Unsaintly behavior permeates Cider Mill’s 'Angel Street'

angelStreetReviewed by Nancy Oliveri
If you love Victorian melodrama, pay a visit to the inhabitants of Angel Street. The 1938 play by Patrick Hamilton is running weekends through March at the Cider Mill Playhouse in Endicott.
In Angel Street, which became the 1944 Ingrid Bergman film Gaslight, a woman is driven to the brink of insanity by the tricks and mischief of her criminally disposed husband. Cider Mill regular Tim Mollen, who directed Angel Street, thanks his mom for introducing him to the film version some years ago. His capable direction gives each member of the cast ample time to play to each side of the house, which surrounds the Cider Mill stage on three sides.
The despicable Mr. Manningham is menacingly played by Michael Moon, making his Cider Mill debut. Moon seems a little too young for the role, but he nails the character’s range from smarmy condescension to cruelty. His behavior is all the more chilling in the context of the play’s setting in which it seems that abusive behavior toward women in general is expected and only mildly resisted by the victim. It’s ironic that this play’s opening weekend ran concurrently with Know Theatre’s The Vagina Monologues, performed to raise awareness about violence against women.
Mrs. Manningham, the victim in the domestic drama, is played by New York actor Suzanne Kimball. An MFA graduate of the famous Actors Studio Drama School, she has an impressive resume, having appeared in productions with several East Coast companies. This made me wonder why she pulled out so few stops with a role that offers such a stellar opportunity to develop a rich character. At the opening weekend performance I attended, she had a way to go before anyone could have accused her of overacting.
Kimball inhabits the costume and mannerisms of the period very, very believably and is sympathetic in the role. While not exactly “somnambulating” (sleepwalking) through her ordeal, as her husband points out as he tries to get a rise out of her, her portrayal could benefit from a little more inflection and nuance. It evokes more Katherine Hepburn than Ingrid Bergman, but it would be interesting to see how it would play with a little more Suzanne Kimball. She undoubtedly has a signature style all her own, it’s just hard to tell if she is using it here.
The indefatigable Bill Gorman returns to the Mill as retired Inspector Rough, bent on solving a cold case. Rough is removed enough from the situation to be able to approach it with humor and methods that would never fly today in a by-the-book police procedural, but that’s what makes this character, and Gorman’s interpretation so believable and fun.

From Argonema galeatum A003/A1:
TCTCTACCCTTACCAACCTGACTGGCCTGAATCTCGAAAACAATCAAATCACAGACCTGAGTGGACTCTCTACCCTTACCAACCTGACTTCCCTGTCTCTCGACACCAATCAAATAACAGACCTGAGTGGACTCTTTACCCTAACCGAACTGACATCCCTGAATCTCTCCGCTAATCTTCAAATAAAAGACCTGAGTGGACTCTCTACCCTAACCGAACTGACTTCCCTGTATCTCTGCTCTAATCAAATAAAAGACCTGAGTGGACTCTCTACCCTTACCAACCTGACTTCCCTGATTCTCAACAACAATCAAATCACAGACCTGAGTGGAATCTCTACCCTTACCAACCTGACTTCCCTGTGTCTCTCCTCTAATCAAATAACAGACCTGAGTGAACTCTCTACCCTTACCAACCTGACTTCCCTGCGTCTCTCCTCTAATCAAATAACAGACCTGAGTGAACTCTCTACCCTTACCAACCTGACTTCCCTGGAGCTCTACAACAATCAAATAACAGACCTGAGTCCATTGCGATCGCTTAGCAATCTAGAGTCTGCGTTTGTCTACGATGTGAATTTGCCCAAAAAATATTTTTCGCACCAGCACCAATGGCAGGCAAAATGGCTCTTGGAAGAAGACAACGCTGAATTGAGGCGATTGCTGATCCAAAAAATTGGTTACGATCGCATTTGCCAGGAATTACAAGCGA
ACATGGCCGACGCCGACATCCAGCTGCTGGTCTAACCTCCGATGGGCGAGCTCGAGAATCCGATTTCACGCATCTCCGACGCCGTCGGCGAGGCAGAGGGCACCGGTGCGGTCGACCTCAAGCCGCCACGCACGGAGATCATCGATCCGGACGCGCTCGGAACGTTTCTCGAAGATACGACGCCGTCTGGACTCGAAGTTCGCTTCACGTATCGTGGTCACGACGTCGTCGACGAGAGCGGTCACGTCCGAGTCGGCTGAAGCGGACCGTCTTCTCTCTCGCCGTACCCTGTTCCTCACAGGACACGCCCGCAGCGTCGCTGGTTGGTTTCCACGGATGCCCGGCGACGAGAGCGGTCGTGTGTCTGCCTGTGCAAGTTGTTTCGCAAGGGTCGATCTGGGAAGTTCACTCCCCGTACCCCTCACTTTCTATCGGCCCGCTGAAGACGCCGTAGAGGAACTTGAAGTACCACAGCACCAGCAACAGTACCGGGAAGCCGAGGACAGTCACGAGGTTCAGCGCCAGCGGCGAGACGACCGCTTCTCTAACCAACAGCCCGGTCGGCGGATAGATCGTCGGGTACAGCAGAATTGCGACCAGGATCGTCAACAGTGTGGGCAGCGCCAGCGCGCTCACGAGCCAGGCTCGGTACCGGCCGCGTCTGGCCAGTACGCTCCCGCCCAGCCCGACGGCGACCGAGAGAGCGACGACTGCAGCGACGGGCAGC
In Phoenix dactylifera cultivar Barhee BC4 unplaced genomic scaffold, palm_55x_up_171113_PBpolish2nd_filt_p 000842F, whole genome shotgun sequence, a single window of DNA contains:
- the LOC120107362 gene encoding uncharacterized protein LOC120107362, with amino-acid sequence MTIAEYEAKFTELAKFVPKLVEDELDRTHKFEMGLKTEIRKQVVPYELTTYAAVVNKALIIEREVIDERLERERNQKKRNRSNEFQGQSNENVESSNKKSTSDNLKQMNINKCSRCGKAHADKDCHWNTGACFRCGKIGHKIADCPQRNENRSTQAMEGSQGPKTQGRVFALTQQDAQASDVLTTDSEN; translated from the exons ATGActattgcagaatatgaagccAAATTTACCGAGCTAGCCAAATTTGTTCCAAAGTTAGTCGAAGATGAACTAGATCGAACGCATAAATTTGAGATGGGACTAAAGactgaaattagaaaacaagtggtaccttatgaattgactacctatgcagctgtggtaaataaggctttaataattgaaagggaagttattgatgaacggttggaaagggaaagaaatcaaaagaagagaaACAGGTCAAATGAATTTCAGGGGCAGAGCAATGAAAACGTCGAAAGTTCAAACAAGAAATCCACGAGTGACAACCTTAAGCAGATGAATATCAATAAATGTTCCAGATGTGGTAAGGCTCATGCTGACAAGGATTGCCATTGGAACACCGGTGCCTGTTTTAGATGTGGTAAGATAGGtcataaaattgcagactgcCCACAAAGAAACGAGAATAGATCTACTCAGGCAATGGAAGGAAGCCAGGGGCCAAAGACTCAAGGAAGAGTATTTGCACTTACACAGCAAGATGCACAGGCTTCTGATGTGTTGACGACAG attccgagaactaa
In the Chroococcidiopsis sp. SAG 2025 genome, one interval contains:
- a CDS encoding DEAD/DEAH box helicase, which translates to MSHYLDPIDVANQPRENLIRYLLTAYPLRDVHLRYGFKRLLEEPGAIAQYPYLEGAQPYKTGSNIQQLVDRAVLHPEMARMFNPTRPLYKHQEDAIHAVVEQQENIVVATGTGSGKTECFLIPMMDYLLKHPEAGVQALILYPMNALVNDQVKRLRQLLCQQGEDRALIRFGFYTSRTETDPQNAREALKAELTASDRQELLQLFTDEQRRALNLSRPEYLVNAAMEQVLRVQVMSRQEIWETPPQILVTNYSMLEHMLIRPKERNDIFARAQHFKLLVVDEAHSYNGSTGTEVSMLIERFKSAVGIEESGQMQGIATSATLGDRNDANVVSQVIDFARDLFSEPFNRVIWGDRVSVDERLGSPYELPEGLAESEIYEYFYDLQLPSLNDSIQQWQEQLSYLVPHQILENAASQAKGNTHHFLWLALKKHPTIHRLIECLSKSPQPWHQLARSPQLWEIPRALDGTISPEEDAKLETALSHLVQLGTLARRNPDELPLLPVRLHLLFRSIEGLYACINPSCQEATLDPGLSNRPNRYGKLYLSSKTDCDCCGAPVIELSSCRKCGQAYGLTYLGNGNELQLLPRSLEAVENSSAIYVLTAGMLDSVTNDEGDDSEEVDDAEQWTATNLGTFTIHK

Supporting the cast as Elizabeth, the loyal, dowdy maid, and Nancy, the saucy, buxom, Cockney-accented servant who hopes to add to her job description, are Rona Knobel and Anna Simek, respectively. They add levity, continuity and suspense. Brenden Gregory plays the Constable. You can’t have a play like this without at least one, and Gregory fills the bill.
But the stars of this production are the set, the lighting, the period costumes and the sound design. Complete with self-important furniture, wallpaper and even a partially obscured staircase, Tyler M. Perry’s set is beautiful. From where I sat, near stage right, the staircase creates a place where eerie shadows are cast whenever a character uses them. Mrs. Mannington treads them not only to descend into the parlor where her abuser imperiously demands she appear, but to descend into madness. The set pieces — a bureau, a secretary, a fireplace and a coat tree — all work great, but my favorite pieces are the chaise lounge and a horsehair couch, both of which evoke the leisure class lifestyle of Angel Street’s house-in-town locale.
The gaslights also are integral and are dimmed remotely at times to advance the story. Pair that effect with the quietly droning, often ominous, musical soundtrack, and you have captured the ambience of an era we recognize from illustrations that might have accompanied the serialized Sherlock Holmes in The Strand Magazine. The ambient soundtrack gives a nice cinematic touch to the whole play and helps keep the audience riveted by adding an element of suspense.
Alexander Pitt, technical director and production manager, serves a very important behind-the-scenes role. An Ithaca College graduate with a BFA in Theatre Production Arts, he also has a long list of professional credits. Timing is everything for the technical elements of this show, and he is on target every time.
Anna Eden also has done a fine job designing sumptuous, rich-looking costumes. Another Ithaca College graduate, she is now working as an artistic associate at the Cider Mill, with Artistic Director Gail King Belokur.
Go see Angel Street if you love melodrama. Kudos to all for keeping it believable without allowing it to slip into a parody of the genre.
IF YOU GO: Angel Street continues at 7:30 p.m. Thursdays, Fridays and Saturdays aand at 3 p.m. Sundays through March 29 at the Cider Mill Playhouse, 2 S. Nanticoke Ave., Endicott. For tickets or information, call the box office at 748-7363, or visit www.cidermillplayhouse.org.

By |2015-03-17T12:27:31+00:00March 17th, 2015|Broome Arts Mirror, Review|